Many of us are conditioned to deal with two boxes when making decisions in life. Either this or that, right or wrong, good or bad, should or shouldn’t, them or us, or all or nothing. And when we have to make a choice, we want to define, categorize, and conclude and fast.

When you’re in a traumatic response, you may think the simplicity of these boxes will keep you safe. In your out-of-control-ness, you may want to control what you can, and these boxes give you the illusion of control.

You might get agitated when others don’t understand and agree with the boxes you’ve asserted. And feel even more out of control when your boxes don’t alleviate the urgency you’re experiencing—pushing you further into the two corners you’ve established. Doubling down on what you’ve decided needs to happen to keep safe, you might find yourself isolated in your own rigidity.

The boxes are often implicit, reinforced in the repeating, based on the story you’ve created about yourself and your life. They are the basis of your expectations. And have become the criteria by which you judge yourself and others and make your decisions.

But quite often, we’re challenged to adjust our expectations to the demands of life. And it’s during these times you’ll need to pause, which is the opposite of what our nervous system is telling us to do.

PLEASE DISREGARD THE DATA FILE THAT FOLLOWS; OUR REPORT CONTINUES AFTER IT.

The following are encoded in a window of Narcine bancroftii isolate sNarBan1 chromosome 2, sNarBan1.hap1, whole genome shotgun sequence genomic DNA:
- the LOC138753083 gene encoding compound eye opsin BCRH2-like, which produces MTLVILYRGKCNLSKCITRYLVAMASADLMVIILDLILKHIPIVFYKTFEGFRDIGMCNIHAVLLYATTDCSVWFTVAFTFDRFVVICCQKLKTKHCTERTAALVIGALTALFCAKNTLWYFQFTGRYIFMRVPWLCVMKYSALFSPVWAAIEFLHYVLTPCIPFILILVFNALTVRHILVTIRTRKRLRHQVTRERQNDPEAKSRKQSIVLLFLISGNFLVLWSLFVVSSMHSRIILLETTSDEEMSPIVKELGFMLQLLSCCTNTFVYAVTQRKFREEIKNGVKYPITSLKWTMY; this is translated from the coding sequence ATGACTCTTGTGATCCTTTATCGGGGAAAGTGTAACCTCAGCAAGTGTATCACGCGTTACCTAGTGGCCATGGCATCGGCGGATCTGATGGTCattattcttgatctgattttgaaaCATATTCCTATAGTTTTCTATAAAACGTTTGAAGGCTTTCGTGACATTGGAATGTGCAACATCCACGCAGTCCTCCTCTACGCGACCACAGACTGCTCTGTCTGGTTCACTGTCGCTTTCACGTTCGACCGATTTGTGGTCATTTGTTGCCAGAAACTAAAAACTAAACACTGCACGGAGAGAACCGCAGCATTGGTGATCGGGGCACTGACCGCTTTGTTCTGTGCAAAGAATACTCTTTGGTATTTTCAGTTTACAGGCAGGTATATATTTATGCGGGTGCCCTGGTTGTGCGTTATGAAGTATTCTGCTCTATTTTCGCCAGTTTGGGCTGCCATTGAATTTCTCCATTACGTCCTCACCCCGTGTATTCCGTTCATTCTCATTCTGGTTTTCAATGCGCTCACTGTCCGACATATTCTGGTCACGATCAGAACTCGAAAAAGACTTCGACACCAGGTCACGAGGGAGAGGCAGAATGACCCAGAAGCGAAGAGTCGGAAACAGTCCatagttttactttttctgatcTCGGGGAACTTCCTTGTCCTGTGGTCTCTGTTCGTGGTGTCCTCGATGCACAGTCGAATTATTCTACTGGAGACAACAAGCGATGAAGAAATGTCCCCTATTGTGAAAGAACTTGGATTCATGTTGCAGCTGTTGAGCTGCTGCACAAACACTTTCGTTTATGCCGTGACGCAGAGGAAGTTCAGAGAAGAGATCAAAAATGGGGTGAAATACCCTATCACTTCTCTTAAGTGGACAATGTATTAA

When pressed to choose, you’ll need to take a long look at the story on which our boxes and expectations are based. 

Long enough to ask why, long enough to see where that story came from. Long enough to begin to see the shadows of other ideas, possibilities and options emerge between the boxes. 

Long enough to remember you have more than two choices. 

Long enough to recognize you are in a traumatic response. 

Long enough for compassion to emerge for yourself, your pain, and your panic.

Long enough for compassion to emerge for others, their pain, and their panic.

Right now, you may need to pause. 

So you can breathe. 

Or cry so that you can move the energy through. 

Choose to use your resources and supports. 

And share your heart. 

Take a step back.

So you can break down the boxes, even if it becomes a scattered mess on the floor, ask the people who love you to help you clean it up.

You may need to tell the expectations and judgments to be quiet. Admit that you don’t know what to do and try your best not to reorganize it into two more boxes. 

But most of all, you need to hold yourself in tenderness and rock your pain and grief and fear like a baby in your arms until you hear your breath steady.

Deep breath in. And a full breath out.

Deep breath in. And a full breath out.

Deep breath in. And a full breath out.

For today, that’s enough.